Canadian Privacy Commissioner Daniel Therrien warned in March 2015 that “new powers that would be created [as part of Bill C-51] are excessive and the privacy safeguards proposed are seriously deficient.”
In response to an outpouring of similar concerns, the Liberals introduced another bill, C-22, which would create an all-party oversight committee to hold national security agencies accountable for their actions.
Protect transgender rights
On the International Day Against Homophobia, Transphobia and Biphobia, Trudeau followed through with another campaign promise and introduced government legislation that adds gender identity as a prohibited ground of discrimination under the Canadian Human Rights Act.
“Everyone deserves to live free of stigma, persecution, and discrimination ― no matter who they are or whom they love,” he said on May 17. “Today is about ensuring that all people ― regardless of sexual orientation or gender identity ― feel safe and secure, and empowered to freely express themselves.”
He made history in July by becoming the first Canadian prime minister to ever march in the Pride parade, an event he participated in many times before assuming office.
Reduce financial strain for middle-class families and students
As promised, the Trudeau government is raising taxes for the wealthiest 1 percent of Canadians to enable cuts for low-income families. Those benefiting from the tax relief are expected to save up to $670 each per year.
Liberals also just introduced the Canada Child Benefit to support middle-class parents. They say the program will give the typical family of four an additional $2,500 every year, free of taxes.
To help students who are struggling to afford post-secondary education, the government has increased the maximum Canada Student Grant for low-income students to $3,000 per year for full-time students, and to $1,800 per year for part-time students. New measures also excuse students from repaying their Canada Student Loan until they’re earning at least $25,000 annually.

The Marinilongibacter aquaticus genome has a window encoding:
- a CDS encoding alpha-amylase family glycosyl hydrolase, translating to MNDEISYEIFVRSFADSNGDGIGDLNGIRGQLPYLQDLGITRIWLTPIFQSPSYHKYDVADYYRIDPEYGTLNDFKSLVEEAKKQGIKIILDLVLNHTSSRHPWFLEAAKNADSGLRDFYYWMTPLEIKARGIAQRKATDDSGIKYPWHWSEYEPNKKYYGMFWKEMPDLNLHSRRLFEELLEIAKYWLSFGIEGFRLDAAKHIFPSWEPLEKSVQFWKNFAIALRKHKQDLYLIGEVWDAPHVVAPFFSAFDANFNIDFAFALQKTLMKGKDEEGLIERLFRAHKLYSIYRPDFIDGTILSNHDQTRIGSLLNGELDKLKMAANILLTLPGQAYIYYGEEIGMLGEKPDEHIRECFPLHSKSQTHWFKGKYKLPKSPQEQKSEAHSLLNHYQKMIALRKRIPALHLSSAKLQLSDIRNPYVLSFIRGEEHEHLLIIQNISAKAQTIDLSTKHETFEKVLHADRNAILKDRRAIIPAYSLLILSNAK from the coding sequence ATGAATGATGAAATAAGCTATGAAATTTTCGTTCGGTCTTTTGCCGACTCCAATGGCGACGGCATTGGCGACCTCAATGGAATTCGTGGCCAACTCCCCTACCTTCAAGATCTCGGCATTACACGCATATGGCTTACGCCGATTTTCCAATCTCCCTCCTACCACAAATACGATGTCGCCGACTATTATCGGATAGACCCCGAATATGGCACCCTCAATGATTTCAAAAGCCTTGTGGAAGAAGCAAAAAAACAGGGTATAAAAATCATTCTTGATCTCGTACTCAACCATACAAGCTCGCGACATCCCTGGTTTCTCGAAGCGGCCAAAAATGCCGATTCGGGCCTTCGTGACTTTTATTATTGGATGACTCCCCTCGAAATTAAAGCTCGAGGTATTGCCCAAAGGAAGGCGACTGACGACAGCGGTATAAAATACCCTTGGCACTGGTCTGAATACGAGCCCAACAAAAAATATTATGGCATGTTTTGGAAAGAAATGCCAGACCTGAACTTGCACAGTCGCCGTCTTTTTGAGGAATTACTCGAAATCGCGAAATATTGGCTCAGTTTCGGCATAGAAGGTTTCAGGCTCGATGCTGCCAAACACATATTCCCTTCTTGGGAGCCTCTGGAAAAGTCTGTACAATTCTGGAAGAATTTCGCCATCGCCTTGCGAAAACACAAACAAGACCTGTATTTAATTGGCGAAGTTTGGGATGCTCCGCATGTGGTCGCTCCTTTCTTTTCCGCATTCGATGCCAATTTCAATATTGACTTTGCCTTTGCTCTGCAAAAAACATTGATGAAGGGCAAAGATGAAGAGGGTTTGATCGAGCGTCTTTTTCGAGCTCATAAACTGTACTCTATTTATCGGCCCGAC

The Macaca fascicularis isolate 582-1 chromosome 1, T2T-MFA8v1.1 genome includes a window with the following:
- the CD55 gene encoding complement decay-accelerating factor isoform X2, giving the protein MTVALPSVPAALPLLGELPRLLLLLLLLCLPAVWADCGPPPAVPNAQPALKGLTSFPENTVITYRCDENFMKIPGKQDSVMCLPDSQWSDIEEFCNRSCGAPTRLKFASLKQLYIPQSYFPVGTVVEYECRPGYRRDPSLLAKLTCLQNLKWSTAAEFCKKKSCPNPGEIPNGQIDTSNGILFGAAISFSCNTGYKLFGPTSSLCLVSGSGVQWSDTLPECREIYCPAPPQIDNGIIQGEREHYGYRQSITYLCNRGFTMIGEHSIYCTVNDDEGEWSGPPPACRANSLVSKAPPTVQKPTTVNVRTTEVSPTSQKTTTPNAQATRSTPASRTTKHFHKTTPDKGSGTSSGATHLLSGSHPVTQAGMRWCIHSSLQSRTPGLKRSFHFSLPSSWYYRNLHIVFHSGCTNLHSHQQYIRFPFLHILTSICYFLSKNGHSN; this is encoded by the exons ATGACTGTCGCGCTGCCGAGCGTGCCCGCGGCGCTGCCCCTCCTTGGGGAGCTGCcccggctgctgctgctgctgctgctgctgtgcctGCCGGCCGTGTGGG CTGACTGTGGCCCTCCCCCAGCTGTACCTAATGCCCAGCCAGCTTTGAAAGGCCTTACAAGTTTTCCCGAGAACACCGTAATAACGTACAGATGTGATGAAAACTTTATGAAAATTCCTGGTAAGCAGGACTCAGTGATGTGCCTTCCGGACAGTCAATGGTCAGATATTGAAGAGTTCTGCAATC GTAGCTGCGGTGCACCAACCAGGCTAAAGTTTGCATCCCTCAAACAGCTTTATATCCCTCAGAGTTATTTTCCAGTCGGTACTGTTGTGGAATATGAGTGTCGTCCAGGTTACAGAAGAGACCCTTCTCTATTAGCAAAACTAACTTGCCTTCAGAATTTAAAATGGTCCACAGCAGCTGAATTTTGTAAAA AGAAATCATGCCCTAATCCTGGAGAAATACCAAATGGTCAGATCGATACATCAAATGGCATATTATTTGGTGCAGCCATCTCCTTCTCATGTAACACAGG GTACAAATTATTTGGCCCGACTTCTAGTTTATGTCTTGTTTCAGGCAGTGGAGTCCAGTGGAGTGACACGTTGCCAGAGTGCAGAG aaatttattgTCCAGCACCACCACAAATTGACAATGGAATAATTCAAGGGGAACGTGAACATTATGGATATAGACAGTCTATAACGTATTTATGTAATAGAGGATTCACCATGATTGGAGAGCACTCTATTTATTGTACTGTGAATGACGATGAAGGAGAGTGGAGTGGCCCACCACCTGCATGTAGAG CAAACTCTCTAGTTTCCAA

Individuals who earn an annual salary in excess of $200,000 now face a tax bracket of 33 percent, which will yield $3 billion in revenue, Liberals anticipate. Economists have warned that such a plan may lead to tax avoidance.
Improve indigenous relations and launch an inquiry into MMIW
Canadians have been demanding a formal inquiry into the country’s tragic epidemic of missing and murdered indigenous women (MMIW) for decades. Canada’s national and federal police force, the RCMP, has also repeatedly been accused of abusive and discriminatory behavior toward indigenous people.
Indigenous women and girls comprise just 4 percent of Canada’s female population, but account for 16 percent of all Canadian women killed between 1980 and 2012, according to government numbers. The demographic is also “disproportionately affected by all forms of violence.”
An estimated 4,232 Canadian indigenous women have been killed or have disappeared since the 1980s, but until recently, very little had been done to address this issue at a government level.
One of Trudeau’s resounding campaign promises was to launch an immediate inquiry into MMIW, something Harper had dismissed and refused to do on multiple occasions while in office. Trudeau also vowed to renew Canada’s rocky relationship with its indigenous population, marred by years of assimilation in historic residential schools.
Almost one year after Trudeau’s election on Oct. 19, 2015, his government launched an independent MMIW inquiry, led by a panel of appointed commissioners. The panel is conducting a nearly $54 million investigation and will present its findings and recommendations to the government by the end of 2018.
The Justice Department has also allocated $16.17 million in funding over four years for new Family Information Liaison Units in each province and territory to support people affected by the crisis.
On Friday, Trudeau posted a video to Facebook and Instagram enumerating some of his administration’s achievements.
“There’s a lot to be proud of,” he said, “but much more work to be done.”
This article has been updated to include Trudeau’s Facebook video.